His dream was to be in the army but somehow he's found himself a lead role on a Māori Television bilingual series.

Nepia Takuira-Mita caught the acting bug at 12 after being cast in a theatre production but tomorrow night season two of Ahikāroa premiers, with his character Hemi taking centre stage.

And it's now he realises how close he was to doing anything but gracing our screens.

"My dad was in the army and I just fell in love with what he was doing.

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"He was my superhero so I wanted to be just like my dad."

But every time he shared his plans, his dad shut him down, adamant Takuira-Mita would follow a different path.

"He thought I could do better, he didn't want me to follow in his footsteps and he wanted me to aim higher."

Takuira-Mita is yet to confirm with his dad whether a television show was what he had in mind but with season two set to air, you can't doubt the show is doing well.

Nepia Takuira-Mita said his character Hemi is a lot different in season two and not just physically. Photo / Supplied.
Nepia Takuira-Mita said his character Hemi is a lot different in season two and not just physically. Photo / Supplied.

His character, Hemi, is an old-soul Māori boy from Te Teko, raised by his grandparents and considered the light of the show. But Takuira-Mita said season two showed a different side of the lovable character.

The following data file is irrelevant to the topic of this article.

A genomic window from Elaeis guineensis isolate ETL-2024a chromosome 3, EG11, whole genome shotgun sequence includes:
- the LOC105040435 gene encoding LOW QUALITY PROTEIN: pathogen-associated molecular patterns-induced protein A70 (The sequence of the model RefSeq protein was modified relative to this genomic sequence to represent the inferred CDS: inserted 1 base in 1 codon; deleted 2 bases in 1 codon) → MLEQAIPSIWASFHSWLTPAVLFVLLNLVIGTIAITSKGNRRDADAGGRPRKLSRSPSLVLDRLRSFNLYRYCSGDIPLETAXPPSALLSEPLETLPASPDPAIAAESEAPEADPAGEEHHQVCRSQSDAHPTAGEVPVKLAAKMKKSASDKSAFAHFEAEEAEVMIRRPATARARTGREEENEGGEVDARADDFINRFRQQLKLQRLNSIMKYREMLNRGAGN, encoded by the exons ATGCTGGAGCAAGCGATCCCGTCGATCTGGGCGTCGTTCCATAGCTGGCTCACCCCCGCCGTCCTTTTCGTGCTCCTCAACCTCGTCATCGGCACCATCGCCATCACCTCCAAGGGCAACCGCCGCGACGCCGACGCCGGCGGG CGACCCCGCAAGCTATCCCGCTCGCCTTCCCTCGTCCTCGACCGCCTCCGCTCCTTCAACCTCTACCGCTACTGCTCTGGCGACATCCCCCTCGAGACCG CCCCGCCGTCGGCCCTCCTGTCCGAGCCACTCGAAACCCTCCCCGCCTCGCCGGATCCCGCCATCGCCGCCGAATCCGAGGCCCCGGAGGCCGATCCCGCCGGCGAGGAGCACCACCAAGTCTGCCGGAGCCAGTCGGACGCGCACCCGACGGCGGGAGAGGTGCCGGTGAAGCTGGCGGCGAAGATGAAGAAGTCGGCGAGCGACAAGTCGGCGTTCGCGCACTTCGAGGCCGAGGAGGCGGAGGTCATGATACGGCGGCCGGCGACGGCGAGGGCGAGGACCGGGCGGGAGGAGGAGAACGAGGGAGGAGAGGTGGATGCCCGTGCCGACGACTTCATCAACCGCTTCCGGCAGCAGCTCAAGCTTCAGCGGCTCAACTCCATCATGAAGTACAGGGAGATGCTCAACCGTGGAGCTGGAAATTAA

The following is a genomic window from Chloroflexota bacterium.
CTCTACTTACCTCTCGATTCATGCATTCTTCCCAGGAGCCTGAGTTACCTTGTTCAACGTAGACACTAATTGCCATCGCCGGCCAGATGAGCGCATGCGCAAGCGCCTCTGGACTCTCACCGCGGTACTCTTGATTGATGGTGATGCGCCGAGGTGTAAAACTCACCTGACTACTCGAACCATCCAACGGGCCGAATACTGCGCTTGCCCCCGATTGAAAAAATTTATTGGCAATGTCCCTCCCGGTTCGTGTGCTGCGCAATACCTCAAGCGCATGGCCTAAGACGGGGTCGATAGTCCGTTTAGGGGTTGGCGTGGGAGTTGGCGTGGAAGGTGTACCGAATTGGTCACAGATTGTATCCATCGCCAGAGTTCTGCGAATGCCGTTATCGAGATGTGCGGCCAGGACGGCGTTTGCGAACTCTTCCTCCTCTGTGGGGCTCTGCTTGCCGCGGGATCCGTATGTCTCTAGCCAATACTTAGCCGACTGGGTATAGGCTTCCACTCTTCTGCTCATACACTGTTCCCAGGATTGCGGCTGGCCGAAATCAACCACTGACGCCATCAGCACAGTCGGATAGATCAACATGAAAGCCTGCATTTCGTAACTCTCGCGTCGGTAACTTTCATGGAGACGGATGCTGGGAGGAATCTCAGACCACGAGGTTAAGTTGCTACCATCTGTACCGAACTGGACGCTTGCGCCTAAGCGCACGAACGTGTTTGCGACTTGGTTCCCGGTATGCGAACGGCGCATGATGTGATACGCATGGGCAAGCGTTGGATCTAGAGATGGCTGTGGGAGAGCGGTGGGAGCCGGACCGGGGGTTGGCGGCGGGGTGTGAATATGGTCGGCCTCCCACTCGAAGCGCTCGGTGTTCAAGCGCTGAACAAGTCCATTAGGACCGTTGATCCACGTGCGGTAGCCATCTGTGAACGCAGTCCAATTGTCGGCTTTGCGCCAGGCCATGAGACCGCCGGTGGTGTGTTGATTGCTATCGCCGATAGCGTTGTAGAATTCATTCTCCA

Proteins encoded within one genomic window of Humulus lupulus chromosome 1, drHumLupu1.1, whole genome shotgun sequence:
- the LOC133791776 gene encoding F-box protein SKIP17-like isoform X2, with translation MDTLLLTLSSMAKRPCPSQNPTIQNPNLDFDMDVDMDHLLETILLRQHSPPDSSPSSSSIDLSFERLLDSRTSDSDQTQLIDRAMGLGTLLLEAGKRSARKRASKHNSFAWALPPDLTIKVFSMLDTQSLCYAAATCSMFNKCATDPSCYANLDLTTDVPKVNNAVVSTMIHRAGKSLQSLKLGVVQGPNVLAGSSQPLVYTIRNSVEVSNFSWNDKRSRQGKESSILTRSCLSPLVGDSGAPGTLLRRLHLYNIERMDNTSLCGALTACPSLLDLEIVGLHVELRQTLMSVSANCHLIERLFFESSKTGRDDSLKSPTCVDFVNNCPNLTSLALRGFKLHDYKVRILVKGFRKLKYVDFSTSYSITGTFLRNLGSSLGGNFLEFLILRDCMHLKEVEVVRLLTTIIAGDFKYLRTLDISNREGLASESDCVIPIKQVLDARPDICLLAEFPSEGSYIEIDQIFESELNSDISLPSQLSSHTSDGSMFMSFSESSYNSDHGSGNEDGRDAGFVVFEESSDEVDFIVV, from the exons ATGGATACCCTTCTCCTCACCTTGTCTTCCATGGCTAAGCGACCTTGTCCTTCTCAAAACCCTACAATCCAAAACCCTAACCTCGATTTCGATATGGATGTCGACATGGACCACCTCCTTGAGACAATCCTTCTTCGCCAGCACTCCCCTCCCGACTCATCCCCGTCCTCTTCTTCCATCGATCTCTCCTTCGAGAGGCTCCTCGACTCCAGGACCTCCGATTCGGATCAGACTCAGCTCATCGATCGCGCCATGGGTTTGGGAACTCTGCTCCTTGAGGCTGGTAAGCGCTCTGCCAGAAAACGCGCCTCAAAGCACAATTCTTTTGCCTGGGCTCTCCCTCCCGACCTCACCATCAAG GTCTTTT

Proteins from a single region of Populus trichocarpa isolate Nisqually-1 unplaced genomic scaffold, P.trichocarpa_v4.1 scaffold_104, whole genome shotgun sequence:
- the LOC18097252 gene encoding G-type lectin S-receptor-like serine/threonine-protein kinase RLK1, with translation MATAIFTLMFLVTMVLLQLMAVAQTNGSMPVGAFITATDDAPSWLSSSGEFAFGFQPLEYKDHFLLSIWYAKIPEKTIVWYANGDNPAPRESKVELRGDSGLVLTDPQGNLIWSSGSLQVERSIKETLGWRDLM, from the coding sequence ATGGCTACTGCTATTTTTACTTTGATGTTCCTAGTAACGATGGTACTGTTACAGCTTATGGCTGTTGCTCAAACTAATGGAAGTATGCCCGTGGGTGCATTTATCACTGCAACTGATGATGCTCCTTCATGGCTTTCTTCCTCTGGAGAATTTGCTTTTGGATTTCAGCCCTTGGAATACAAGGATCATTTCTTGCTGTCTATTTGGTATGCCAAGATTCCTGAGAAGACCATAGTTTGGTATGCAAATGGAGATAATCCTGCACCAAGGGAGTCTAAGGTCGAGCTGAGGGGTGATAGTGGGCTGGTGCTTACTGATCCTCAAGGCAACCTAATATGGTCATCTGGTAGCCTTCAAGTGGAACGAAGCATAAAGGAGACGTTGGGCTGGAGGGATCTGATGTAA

"He has taken quite a change and it sees Hemi facing some actual problems and how he overcomes them."

He said it had been a challenge to play Hemi this season because he wanted to portray him as truthfully as he could.

"I know there are a lot of Hemis out there, so hopefully teenagers who are going through that can relate to him and find some way through."

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Nepia Takuira-Mita hopes his portrayal of Hemi in season two is honest and others can relate to his experiences. Photo / Supplied
Nepia Takuira-Mita hopes his portrayal of Hemi in season two is honest and others can relate to his experiences. Photo / Supplied

But the biggest change for Hemi this season was how he looked physically. Takuira-Mita said.

"I saw a few scenes from season one and I was topless and I thought, 'oh man I need to change that'.

"It started with kapa haka. We were training for Te Matatini just gone and performing half-naked so we wanted to get a Matatini body.

"I lost a few calories there and it just kinda became a lifestyle."

Ahikāroa is said to be a realistic drama aimed at a rangatahi audience by being a graphic snapshot of young, city, Māori mindsets and the show's incorporation of te reo Māori is what Takuira-Mita believes makes the show unique.

"It is normalising it rather than trying to teach it on screen. A lot of Māori do switch between the language so this helps normalise the language and grow it."

Ahikāroa returns to Māori Television on May 29.